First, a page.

Introduction: Cheap Bike Rack for a Pickup Truck Bed

About: Alton Brown taught me how to cook, now I want to tackle diy projects.

I wanted to be able to put my families bikes into my truck bed without having them slosh around all over the place. All the bike racks I found were quite expensive. For example, this one is $300 with shipping. Too steep for my blood thank you. I could have put the bikes on the roof but I have plans to put a roof basket on the truck with lights so that wasn't going to happen. Besides, if I wanted them on the roof I'd have to invest $800+ on it. Heck, one bike tray is $200. I'm not the Prince of Monaco. Time to get cheap.

I know lot's of people make truck bed bike racks out of PVC. Here is a great one by Louislam. I respect the idea but I just can't bring myself to putting a PVC rack in my truck. It needs to be metal. I'm old fashioned that way, now get off my lawn.

Step 1: Amazon Is My BFF

After scouring the internet for various options, I found these little gems on Amazon. They are floor sitting bike racks. The beauty of them is you can clamp additional ones together making a bike rack as long as you need.

At $29 each or 4 for $85 I have found my solution. Now, time to order them and see if they can be mounted to my truck bed somehow.


This is where I start customizing and stop sounding like a tv commercial for cheap Asian bike racks.

Step 2: Well Crap, It's a Bit Too Wide.

I assembled the 4 bike stands I slapped it in the bed of my truck and it seemed to fit perfect. Unfortunalty once I put a full sized bike in I realized I didn't have enough forward wheel clearance and the bike wouldn't drop into the rack.

Crap. That means I need to do some cuttin'

Step 3: Gotta Love Pipe Cuttters

Fortunately, all I needed to do was trim off 2" or so from one side of the bike rack. This would allow the entire rig to fit in between the fender wells.

Now you can see that the bike rack is full sized in the front, and 4-5" narrower in the back. It also fits abso-friggen-perfectly in the truck bed.

Now that everything fits I needed to contemplate how to secure it.

Step 4: Drill It Out

I don't care about drilling holes into my truck. It has low resale value and the bed already holds too much water. If you are worried about drilling holes into your truck...well...don't buy a nice truck.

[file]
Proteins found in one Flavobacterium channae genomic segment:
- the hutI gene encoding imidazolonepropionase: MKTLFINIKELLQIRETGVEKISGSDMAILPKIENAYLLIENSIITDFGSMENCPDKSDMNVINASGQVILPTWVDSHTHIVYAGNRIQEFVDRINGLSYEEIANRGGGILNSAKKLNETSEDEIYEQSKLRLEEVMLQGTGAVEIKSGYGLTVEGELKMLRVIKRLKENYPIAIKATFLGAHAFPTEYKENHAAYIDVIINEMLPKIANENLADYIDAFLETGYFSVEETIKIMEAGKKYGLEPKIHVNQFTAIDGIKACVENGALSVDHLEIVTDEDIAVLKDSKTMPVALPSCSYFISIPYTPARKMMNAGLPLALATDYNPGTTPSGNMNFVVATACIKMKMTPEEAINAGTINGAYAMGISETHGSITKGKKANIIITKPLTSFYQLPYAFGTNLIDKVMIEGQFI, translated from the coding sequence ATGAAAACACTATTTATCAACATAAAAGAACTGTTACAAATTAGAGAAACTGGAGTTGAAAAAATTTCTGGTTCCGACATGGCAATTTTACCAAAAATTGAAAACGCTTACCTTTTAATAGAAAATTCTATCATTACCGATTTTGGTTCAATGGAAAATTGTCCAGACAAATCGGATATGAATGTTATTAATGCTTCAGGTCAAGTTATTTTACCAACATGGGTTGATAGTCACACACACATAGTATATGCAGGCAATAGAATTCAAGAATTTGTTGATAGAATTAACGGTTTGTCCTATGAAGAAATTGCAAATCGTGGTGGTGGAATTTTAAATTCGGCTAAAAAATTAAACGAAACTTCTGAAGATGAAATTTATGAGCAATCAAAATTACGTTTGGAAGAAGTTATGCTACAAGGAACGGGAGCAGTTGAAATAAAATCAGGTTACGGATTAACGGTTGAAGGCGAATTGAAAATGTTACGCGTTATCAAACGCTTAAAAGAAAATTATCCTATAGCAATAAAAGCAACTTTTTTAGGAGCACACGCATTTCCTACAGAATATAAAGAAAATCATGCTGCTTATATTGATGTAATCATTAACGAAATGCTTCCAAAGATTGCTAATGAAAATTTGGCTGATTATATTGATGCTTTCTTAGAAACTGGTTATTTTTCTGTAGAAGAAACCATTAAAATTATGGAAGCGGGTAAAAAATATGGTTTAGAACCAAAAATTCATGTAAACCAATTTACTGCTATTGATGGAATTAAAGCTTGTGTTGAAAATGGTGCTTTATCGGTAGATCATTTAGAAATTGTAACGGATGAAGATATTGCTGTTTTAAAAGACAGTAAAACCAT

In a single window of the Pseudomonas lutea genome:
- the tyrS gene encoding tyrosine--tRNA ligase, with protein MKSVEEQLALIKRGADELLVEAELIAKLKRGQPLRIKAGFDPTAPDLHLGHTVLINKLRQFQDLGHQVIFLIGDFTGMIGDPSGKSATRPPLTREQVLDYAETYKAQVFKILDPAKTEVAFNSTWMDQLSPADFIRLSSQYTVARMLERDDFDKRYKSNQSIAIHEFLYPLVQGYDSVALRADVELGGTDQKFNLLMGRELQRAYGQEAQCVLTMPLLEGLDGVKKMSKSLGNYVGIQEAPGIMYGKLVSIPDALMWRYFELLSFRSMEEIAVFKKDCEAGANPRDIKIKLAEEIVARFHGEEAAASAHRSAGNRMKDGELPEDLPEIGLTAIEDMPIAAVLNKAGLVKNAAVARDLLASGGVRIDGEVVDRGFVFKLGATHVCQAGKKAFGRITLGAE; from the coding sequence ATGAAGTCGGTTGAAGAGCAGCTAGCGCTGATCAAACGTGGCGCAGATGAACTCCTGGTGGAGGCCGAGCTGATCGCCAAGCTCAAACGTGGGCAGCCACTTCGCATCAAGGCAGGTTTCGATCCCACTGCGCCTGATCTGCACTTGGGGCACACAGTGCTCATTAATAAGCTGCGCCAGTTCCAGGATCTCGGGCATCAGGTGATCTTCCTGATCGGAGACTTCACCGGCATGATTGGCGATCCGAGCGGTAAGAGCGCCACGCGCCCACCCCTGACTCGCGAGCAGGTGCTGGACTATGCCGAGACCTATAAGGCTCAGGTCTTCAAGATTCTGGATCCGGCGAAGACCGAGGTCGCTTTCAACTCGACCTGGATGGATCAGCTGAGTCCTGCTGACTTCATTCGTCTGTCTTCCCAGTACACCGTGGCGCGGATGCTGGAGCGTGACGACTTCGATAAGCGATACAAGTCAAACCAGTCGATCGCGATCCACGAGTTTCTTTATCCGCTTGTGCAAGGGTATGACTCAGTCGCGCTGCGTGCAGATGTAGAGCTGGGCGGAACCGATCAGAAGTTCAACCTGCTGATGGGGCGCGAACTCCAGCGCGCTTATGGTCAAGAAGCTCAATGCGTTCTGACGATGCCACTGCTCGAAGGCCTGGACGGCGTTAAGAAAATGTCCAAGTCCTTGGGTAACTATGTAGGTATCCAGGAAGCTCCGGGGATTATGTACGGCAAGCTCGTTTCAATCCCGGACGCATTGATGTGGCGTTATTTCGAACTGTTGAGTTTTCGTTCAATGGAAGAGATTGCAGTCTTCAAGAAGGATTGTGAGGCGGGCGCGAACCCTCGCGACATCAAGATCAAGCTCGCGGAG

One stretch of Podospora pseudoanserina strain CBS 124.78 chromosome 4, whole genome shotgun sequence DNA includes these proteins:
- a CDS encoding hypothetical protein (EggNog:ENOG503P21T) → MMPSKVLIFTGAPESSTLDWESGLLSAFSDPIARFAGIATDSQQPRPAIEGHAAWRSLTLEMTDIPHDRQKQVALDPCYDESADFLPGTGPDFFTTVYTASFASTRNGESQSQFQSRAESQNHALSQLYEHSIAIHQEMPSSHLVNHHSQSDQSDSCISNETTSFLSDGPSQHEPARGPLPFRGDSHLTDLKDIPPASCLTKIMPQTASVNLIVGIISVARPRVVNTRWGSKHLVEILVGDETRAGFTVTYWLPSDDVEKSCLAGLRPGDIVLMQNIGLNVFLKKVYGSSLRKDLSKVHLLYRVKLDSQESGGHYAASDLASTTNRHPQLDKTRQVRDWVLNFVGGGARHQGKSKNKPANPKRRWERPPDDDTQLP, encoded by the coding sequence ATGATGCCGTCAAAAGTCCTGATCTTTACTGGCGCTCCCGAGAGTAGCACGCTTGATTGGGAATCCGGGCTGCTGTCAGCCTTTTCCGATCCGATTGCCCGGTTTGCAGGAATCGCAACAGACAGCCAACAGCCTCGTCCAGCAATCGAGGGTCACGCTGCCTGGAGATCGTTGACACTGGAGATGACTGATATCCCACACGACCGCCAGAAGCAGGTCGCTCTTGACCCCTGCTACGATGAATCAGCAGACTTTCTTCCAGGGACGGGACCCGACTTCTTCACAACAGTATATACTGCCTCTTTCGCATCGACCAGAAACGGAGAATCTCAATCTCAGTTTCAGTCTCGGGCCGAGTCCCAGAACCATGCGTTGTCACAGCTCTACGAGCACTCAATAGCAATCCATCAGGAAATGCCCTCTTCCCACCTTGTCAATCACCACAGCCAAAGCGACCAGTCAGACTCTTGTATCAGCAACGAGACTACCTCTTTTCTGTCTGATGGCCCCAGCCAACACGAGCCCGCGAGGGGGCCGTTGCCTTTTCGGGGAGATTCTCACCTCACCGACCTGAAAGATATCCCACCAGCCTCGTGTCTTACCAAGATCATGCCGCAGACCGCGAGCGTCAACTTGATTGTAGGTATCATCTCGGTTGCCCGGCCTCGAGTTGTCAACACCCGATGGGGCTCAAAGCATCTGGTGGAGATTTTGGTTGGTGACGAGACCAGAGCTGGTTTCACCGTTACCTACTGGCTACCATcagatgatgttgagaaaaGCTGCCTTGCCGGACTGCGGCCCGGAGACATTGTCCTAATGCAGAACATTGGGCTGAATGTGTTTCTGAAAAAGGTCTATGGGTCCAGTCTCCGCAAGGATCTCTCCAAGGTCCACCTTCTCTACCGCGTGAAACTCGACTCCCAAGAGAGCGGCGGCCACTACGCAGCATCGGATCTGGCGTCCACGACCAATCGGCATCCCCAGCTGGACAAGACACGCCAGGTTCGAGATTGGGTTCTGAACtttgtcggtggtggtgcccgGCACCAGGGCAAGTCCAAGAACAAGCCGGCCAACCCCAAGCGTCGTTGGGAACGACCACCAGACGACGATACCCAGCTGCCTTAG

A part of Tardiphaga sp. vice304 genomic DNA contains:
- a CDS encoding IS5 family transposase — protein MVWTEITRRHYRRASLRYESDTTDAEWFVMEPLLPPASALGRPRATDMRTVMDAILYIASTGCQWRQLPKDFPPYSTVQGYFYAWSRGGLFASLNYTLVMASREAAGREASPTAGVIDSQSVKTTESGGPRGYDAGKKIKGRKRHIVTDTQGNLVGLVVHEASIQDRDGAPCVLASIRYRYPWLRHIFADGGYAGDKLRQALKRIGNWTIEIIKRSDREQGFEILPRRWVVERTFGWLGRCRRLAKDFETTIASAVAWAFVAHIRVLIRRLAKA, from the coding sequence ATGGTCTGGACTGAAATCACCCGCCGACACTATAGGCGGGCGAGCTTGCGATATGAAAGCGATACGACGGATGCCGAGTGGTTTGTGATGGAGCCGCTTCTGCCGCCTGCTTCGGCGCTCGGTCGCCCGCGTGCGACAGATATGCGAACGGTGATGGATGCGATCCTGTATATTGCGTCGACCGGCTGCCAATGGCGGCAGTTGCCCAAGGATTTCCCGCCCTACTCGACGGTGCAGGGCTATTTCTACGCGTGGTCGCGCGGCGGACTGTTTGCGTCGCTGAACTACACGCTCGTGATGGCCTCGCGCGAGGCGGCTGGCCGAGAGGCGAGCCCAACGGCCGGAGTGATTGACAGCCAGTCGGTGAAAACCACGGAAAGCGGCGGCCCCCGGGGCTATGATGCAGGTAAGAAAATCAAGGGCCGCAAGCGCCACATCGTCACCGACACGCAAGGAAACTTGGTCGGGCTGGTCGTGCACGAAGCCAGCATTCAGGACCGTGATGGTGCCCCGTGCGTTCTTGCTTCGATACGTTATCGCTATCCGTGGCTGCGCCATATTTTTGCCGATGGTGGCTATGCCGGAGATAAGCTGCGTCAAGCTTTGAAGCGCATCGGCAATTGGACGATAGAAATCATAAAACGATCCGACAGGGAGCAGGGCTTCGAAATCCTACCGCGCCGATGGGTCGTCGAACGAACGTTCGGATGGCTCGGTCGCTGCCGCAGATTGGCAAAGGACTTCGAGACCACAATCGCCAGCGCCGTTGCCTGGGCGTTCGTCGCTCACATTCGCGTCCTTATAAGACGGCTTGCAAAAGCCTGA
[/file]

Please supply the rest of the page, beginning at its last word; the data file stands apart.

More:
I ran to the hardware store and bought some chain link fence clamps, some pan head bolts and commenced blasting a few holes to mount the bolts and clamps.

Step 5: Get the Right Sized Bolt You Idiot

For some reason my brain said that a 4" bolt made perfect sense in the store. Once I put it in the truck bed however it was clear that was a bit long. Notice the FRICKEN GAS filler line directly on the left side of the long ass bolt? Swift right? After making the inevitable second trip to the hardware store I had the new bolts...albeit a bit too short, but they worked fine. I'd suggest 2" or 3" bolts for anybody who is following along at home.

I used wing nuts to make the rack easy to take out when winter rolled around. I know, it's not 100% theft proof, but I wasn't looking to make this a mobile bike safe. I just wanted to make it secure to the bed and give the bikes a little safety.

I hit the bolts and the clamps with some spray on bedliner to color match and prevent any rust.

Step 6: *wipes Hands* Done.

Here is the completed rack. I am happy with how it looks. All my bikes fit well, ranging from my kids 18", my 21" and my various 60cm fixies.

I can lock all the bikes though the frames and wheels via the long ass bike lock cable that goes to a padlock on the trucks tie downs.

Step 7: Bonus Tip

When I received the bike racks they pointed almost straight up in the air. *SCHWING! (see the pics in step 1) This means when you push down on the top of the hoop to lock the bike into the rack it hits the bike in a funny spot.

I ended up bending the bike racks upper support arms back a few degrees to match the angle of the bike forks. This means the top of the hoop sits a bit lower than the top of the arch of the wheel and (in my mind) locks the bike into the rack more securely. The bike wheel still has to go up about 2" to get over the base of the rack, so as long as the top of the rack is touching the tire, your bikes will be locked down like a pair of chinese fingercuffs.

(Don't bend it too far, the metal is pretty cheap and you could severely weaken or crack the tubing.)

Any questions? Better ideas? Let me know.